The coronavirus crisis raises questions...

The coronavirus crisis is asking us questions. Are we ready to hear the answers?

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Across Europe, the weekend of 14 March will mark a turning point in the approach to the coronavirus crisis. States of alert, population confinement, bans on going out, social distancing measures are being announced one after the other. Europe closes shop and Schengen collapses: Germany restores its borders with France. The countries barricade themselves. At the same time, the figures for the epidemic climbed and began to rise exponentially. The daily Le Monde reveals a study by a British epidemiologist predicting between 300,000 and 500,000 deaths in France alone. These are certainly the most pessimistic hypotheses, but even if these figures were to be divided by 10 or even 20, it would still be a lot. This unprecedented crisis is coming down like a stroke of fate and requires exceptional measures; it also raises questions whose answers are not all good to hear.

The coronavirus pandemic poses challenges to governments, public health authorities, medical personnel and the public, each and every one of us. Challenges in the form of immediate ethical issues. Are we willing to give up our freedoms to contain the pandemic? Will we agree to ration limited medical resources that could save lives? Will we sacrifice the usual safety rules to speed up the implementation of treatments and vaccines? Will we be docile to social distancing injunctions imposed by health authorities and governments?

So many questions-which are far from exhaustive-which arise when the majority of us were not ready to hear them. Will we nevertheless be able to answer them? And will we learn from them once this crisis is over?

Are we willing to give up our freedoms to contain the pandemic?

The coronavirus pandemic is having a major impact on how we view the balance between our essential freedoms and the need to limit them. Democratic Western peoples, including the French who are pioneers, have a precious commodity: freedom. Freedom to come and go, to choose how to live one's life, to decide whether or not to undergo medical treatment... When television and social networks broadcast the first images of the deserted Chinese city of Wuhan, transformed into a ghost town, we received them as exotic oddities. Only a regime like Beijing's is able to lock up its population without riots or rebellion.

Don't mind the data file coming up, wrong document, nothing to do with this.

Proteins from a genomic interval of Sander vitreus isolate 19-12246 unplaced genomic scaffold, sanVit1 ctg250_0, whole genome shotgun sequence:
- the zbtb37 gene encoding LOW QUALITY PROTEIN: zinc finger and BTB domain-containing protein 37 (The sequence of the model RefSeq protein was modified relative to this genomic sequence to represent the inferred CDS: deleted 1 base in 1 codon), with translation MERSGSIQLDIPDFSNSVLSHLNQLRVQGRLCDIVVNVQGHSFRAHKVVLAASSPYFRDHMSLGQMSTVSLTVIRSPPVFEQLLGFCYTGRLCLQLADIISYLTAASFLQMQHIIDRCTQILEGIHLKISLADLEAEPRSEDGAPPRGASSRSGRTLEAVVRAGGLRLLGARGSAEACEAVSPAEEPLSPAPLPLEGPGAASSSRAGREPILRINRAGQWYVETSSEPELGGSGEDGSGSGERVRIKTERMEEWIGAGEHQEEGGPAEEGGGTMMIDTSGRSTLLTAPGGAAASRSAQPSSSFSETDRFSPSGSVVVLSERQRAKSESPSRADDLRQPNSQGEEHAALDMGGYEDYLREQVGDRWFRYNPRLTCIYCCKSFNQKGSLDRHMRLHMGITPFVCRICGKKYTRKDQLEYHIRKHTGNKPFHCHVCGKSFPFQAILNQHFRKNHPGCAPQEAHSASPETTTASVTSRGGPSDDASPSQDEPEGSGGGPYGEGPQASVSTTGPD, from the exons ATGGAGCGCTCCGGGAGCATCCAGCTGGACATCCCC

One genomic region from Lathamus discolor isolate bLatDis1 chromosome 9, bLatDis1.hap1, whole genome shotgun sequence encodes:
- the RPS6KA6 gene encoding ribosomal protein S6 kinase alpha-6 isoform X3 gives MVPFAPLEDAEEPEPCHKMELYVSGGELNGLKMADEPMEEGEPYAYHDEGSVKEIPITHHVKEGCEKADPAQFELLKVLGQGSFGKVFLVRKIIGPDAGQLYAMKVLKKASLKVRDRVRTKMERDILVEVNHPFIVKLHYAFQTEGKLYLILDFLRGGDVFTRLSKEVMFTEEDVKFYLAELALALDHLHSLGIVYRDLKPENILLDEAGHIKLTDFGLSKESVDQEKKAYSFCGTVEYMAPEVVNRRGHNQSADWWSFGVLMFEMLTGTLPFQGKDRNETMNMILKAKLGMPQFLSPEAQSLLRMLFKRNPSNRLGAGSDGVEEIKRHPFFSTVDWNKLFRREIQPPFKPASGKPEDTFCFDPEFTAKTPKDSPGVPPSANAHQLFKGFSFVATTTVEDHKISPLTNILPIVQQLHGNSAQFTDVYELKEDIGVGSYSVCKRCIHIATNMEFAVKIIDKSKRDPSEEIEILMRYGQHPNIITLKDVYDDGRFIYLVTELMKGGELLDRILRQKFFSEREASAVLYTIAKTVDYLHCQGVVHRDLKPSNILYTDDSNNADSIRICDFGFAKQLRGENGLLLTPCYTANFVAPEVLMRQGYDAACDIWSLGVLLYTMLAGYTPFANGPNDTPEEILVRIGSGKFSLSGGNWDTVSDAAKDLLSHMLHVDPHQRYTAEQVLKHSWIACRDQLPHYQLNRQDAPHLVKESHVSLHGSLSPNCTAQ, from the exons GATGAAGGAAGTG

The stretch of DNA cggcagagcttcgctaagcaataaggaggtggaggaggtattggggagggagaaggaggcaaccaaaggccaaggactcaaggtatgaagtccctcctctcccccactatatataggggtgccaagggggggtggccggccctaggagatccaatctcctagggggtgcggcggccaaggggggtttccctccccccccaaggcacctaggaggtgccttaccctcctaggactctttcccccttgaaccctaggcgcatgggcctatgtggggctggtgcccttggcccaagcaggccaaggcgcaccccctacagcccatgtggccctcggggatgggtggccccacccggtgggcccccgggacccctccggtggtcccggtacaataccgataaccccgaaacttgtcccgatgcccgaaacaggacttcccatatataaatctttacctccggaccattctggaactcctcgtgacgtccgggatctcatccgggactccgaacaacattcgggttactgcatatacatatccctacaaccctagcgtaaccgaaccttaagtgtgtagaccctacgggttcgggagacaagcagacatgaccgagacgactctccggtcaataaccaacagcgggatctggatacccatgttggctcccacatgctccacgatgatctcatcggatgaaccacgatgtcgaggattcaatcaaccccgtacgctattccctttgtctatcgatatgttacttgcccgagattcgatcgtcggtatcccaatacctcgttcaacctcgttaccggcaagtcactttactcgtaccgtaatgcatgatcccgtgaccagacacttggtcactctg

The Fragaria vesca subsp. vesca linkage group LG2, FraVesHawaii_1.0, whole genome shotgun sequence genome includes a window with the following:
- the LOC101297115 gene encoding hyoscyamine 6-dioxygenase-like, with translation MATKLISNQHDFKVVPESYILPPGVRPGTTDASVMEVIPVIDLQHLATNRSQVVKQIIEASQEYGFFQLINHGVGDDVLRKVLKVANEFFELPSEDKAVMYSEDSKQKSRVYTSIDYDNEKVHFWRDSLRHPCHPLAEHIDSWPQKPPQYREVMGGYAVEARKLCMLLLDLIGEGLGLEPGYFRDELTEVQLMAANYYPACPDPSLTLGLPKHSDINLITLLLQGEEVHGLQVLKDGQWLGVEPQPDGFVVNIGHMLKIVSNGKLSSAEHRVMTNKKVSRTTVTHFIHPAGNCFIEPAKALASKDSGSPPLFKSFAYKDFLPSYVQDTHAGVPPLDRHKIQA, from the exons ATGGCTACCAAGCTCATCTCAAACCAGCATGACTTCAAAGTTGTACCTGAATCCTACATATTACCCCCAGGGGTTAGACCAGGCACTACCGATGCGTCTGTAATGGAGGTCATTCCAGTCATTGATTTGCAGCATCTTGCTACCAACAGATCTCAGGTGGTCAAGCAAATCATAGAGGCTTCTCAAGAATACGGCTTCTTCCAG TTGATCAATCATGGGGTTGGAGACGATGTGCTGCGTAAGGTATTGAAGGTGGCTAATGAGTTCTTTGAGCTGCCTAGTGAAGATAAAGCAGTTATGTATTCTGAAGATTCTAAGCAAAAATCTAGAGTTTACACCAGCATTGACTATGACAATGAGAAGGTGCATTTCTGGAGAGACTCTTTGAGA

This Sunday, March 15, new images were broadcast on social networks: those of the deserted city of Madrid, the terraces of its famous ramblas empty of any human being. It was not China but Spain. This weekend, the French Prime Minister announced the closure of all restaurants, bars, cafés, theatres, cinemas... Paris and all the French communes were going to be deserted as spring is just around the corner and everyone is longing to share the carefree happiness of lounging on a bistro terrace.

For the first time, we are undergoing a measure that suddenly affects one of our fundamental freedoms. And there is no revolution in the streets. Almost everyone submits to the measure, understanding it as an imperative of general interest.

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Citizens of Europe in general, and of France in particular, are under house arrest. The government invites them not to go out anymore, to work at home if possible, to keep their children at home as schools are closed. These measures are having a serious impact on our way of life, our freedom to work, to educate ourselves and to meet each other. Measures whose economic impact is immeasurable and affects everyone.

Today, these measures in France are not yet coercive in nature. The military does not patrol the streets and there is no provision for fines or imprisonment if they are not complied with. Yet that is what happens elsewhere, including China, where offenders are taken away manu militari and put at great risk.